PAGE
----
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Posts tagged: Mail processing center

Rural postal cuts would not change processing center closures

Wednesday's announcement that the US Postal Service is considering reductions in hours for 13,700 rural post offices doesn't impact other plans that would close urban post offices, including three in the Spokane area. Those are in Hillyard, Parkwater and Dishman.

That's the view of Ernie Swanson, the USPS spokesman for Washington.

Swanson said the new plan also doesn't change earlier plans by the USPS to shut down some postal processing centers.

That plan, released earlier this year, would close processing centers in the TriCities, Yakima and Wenatchee, as well as one in Missoula.

Those closures would mean additional workers at Spokane's West Plains mail processing center. But a final decision on all those closures will wait until later this year, the USPS has said.  

Unlikely that Congress would approve cutting Saturday mail delivery

Last week a group of Spokane area postal workers and their backers gathered downtown to voice opposition to plans that would shut down hundreds of post offices and dozens of processing centers across the country.

The Postmaster General has said those cuts are needed for the privately funded, non-tax supported Postal Service to eliminate an $8 billion shortfall in its annual budget.
While people debate the issue of whether cuts at that level are needed, others are concerned that the Postmaster General will push plans to eliminate Saturday delivery.
That concern, however, seems to be one that won't gain much support in Congress; any initiative to cut Saturday delivery has to be approved by Congress.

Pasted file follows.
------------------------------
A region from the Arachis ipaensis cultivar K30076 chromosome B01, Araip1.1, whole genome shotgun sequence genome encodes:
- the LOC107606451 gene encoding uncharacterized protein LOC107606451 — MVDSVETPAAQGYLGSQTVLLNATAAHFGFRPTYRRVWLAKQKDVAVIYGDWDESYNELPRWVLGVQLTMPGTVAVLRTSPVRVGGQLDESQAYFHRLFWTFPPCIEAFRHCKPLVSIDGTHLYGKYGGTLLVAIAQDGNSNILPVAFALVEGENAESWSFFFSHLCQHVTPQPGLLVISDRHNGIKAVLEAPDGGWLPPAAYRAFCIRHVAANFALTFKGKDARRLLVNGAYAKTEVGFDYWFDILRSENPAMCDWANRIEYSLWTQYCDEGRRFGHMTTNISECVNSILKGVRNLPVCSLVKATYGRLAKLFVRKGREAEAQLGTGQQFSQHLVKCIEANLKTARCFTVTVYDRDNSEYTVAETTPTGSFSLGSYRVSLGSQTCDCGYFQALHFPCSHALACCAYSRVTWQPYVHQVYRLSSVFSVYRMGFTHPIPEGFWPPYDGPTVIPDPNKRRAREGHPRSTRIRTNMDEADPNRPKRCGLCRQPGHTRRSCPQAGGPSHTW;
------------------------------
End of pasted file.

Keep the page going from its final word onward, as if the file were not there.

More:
Last week, more than 100 members of Congress signed a letter in support of six day mail, rural post offices and new innovations.
Rep, Don Young (R-Alaska) joined a number of other D.C. legislators in circulating a letter that read, in part:
“Rather than pass legislation which dismantles the Postal Service, Congress must be a partner in building a postal business model for the 21st century,” said Connolly.
“By allowing the Postal Service to innovate and relieving the retirement prefunding obligation imposed by Congress in 2006 we can protect the infrastructure of a $1 trillion mailing industry while maintaining universal service for all Americans—rural, suburban, and urban.”

Area postal service workers rally Thursday, saying mail service will suffer


Area post office workers will hold a rally Thursday in   downtown Spokane, protesting planned cuts they say will degrade mail service.

The rally, organized by the American Postal Workers Union, starts at 4:30 p.m. at 10 N. Post.

It’s meant to call attention to pending cuts and future job losses that the union says are avoidable.

Needing to vastly shrink its budget, the U.S. Postal Service has laid out plans to close more than 220 processing centers and thousands of post office nationwide.

Jack Talcott, a Spokane Valley postal worker and union spokesman, said the closing of processing plants in Yakima, Pasco and Wenatchee will eliminate the one-day delivery Spokane and North Idaho residents currently have.